Investor Seeks Refund from Safe Way Auto Glass

They say “everything is bigger in Texas,” but could that also be the case when referring to refunds and lawsuits? Golrokh Malakan, from Harris County, is after a refund for $20, 000 she claims to have invested in Safe Way Auto Glass LLC. Malakan filed a complaint in County District Court in late October against the company and Bita Abadi claiming she was a victim of fraud.

Malakan alleges she made an investment of $20,000, which she borrowed, into Safe Way Auto Glass LLC. According to her complaint, she and Abadi founded the company in February, some of the main details of their partnership for Malakan included: her financial investment in exchange for 25 percent of the company’s future profits and 25 percent ownership of the business, of which both parties agreed to, according to Malakan.

Her complaint also includes allegations against Abadi, in which Malakan claims he declined to provide any financial information regarding the company to her. After failing to get any updates about the company’s potential profits Malakan’s attorney reached out to the business requesting her financial investment back in exchange for her no longer being a member.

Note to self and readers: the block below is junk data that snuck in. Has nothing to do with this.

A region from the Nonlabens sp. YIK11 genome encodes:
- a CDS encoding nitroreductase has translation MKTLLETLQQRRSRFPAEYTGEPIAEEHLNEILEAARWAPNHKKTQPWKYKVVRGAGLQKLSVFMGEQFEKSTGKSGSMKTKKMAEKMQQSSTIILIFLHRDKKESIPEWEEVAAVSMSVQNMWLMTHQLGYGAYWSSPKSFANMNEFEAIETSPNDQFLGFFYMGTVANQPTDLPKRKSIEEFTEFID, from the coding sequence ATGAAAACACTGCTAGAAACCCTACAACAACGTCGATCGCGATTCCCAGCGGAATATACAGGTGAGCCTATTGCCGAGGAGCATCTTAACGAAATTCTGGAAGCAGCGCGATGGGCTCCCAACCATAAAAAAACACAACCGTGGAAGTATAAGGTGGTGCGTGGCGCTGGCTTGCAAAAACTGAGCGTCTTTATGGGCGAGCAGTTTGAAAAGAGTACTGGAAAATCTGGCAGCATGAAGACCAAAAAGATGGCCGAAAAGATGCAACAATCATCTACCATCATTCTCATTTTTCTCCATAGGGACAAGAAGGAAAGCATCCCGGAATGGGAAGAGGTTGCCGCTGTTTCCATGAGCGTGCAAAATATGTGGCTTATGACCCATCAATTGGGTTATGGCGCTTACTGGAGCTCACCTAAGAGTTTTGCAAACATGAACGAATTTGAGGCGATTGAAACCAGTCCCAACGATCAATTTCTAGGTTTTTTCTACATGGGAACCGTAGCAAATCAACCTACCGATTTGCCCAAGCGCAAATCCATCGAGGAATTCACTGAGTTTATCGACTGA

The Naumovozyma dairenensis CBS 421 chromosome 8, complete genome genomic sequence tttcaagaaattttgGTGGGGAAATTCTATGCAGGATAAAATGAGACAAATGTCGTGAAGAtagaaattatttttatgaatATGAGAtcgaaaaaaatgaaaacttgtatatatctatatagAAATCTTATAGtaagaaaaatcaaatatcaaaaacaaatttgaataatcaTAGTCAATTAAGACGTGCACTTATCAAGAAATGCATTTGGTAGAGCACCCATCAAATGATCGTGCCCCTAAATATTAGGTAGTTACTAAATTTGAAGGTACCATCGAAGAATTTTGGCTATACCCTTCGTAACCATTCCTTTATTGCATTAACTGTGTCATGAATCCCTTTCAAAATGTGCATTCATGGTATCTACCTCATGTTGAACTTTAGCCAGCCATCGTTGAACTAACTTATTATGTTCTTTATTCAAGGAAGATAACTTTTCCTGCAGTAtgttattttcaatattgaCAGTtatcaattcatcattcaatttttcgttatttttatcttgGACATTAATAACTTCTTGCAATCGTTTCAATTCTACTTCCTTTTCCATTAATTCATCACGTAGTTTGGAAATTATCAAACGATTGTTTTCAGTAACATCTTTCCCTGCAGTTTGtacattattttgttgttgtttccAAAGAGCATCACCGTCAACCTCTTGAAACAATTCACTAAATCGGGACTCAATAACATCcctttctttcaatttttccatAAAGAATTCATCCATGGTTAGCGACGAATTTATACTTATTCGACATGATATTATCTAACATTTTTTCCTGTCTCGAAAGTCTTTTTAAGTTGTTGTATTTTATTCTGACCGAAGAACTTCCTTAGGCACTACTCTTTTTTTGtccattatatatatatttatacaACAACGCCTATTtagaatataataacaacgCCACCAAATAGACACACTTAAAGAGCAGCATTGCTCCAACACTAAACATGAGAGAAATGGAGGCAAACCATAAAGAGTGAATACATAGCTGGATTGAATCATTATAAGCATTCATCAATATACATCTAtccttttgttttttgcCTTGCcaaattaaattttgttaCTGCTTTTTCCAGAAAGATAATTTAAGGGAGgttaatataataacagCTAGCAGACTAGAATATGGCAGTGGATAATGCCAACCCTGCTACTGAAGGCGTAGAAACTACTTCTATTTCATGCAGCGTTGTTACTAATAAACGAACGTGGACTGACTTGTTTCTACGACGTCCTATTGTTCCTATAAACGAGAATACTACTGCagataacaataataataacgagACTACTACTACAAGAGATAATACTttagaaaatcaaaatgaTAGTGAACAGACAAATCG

“… [He] refused my requests,” a portion of Malakan’s complaint reads in the court document.

According to court documents, Malakan is now seeking monetary relief of more than $100,000 and access to the financial records of the business.

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1 Response to Investor Seeks Refund from Safe Way Auto Glass

  1. Yes, everything is bigger here in Texas including the scams. It does not surprise me. I’m sorry for her loss. Hopefully, she visited their place of business before investing and she will get her money back. In addition to that type of fraud, many auto glass companies in Houston are committing cybercrime through deceptive trade practices (“Using deceptive representations or designations of geographic origin in connection with goods and services”). The general public is unaware that they are gaming Google by using fake locations. First, they pay someone to create a nice looking Web page. Then, they piggyback on the current address of an existing gas station, body shop, bus station, UPS Store, and even a vacant field to appear more credible but they are not there. This fraudulently gains them a presence in multiple zip codes on Google maps. Google needs to put a stop to this deceit. Do any other places experience this?

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